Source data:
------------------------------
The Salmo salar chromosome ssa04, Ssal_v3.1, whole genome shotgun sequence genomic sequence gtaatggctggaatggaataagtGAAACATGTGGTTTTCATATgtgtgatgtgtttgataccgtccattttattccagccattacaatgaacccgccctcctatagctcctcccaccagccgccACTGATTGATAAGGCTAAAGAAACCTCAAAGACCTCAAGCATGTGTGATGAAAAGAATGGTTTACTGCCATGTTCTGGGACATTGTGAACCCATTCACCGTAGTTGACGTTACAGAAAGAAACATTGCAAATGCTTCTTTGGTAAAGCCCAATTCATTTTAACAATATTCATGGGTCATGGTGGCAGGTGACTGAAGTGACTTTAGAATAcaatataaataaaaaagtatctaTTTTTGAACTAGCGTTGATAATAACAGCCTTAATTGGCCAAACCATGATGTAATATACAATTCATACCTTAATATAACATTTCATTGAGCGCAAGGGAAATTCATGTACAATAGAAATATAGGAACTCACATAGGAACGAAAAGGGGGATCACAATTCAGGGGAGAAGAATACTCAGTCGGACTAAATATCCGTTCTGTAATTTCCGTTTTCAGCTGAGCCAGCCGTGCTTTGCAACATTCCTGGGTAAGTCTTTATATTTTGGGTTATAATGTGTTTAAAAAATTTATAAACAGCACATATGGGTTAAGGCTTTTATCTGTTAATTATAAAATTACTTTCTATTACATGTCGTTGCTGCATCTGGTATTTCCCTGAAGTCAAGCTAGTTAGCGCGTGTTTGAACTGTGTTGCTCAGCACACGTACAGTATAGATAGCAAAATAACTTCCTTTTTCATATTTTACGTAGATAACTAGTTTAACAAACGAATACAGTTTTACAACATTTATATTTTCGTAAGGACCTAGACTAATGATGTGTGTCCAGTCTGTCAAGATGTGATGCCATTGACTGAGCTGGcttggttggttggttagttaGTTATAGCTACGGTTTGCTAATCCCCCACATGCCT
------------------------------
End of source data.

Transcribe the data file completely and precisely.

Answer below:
The Salmo salar chromosome ssa04, Ssal_v3.1, whole genome shotgun sequence genomic sequence gtaatggctggaatggaataagtGAAACATGTGGTTTTCATATgtgtgatgtgtttgataccgtccattttattccagccattacaatgaacccgccctcctatagctcctcccaccagccgccACTGATTGATAAGGCTAAAGAAACCTCAAAGACCTCAAGCATGTGTGATGAAAAGAATGGTTTACTGCCATGTTCTGGGACATTGTGAACCCATTCACCGTAGTTGACGTTACAGAAAGAAACATTGCAAATGCTTCTTTGGTAAAGCCCAATTCATTTTAACAATATTCATGGGTCATGGTGGCAGGTGACTGAAGTGACTTTAGAATAcaatataaataaaaaagtatctaTTTTTGAACTAGCGTTGATAATAACAGCCTTAATTGGCCAAACCATGATGTAATATACAATTCATACCTTAATATAACATTTCATTGAGCGCAAGGGAAATTCATGTACAATAGAAATATAGGAACTCACATAGGAACGAAAAGGGGGATCACAATTCAGGGGAGAAGAATACTCAGTCGGACTAAATATCCGTTCTGTAATTTCCGTTTTCAGCTGAGCCAGCCGTGCTTTGCAACATTCCTGGGTAAGTCTTTATATTTTGGGTTATAATGTGTTTAAAAAATTTATAAACAGCACATATGGGTTAAGGCTTTTATCTGTTAATTATAAAATTACTTTCTATTACATGTCGTTGCTGCATCTGGTATTTCCCTGAAGTCAAGCTAGTTAGCGCGTGTTTGAACTGTGTTGCTCAGCACACGTACAGTATAGATAGCAAAATAACTTCCTTTTTCATATTTTACGTAGATAACTAGTTTAACAAACGAATACAGTTTTACAACATTTATATTTTCGTAAGGACCTAGACTAATGATGTGTGTCCAGTCTGTCAAGATGTGATGCCATTGACTGAGCTGGcttggttggttggttagttaGTTATAGCTACGGTTTGCTAATCCCCCACATGCCT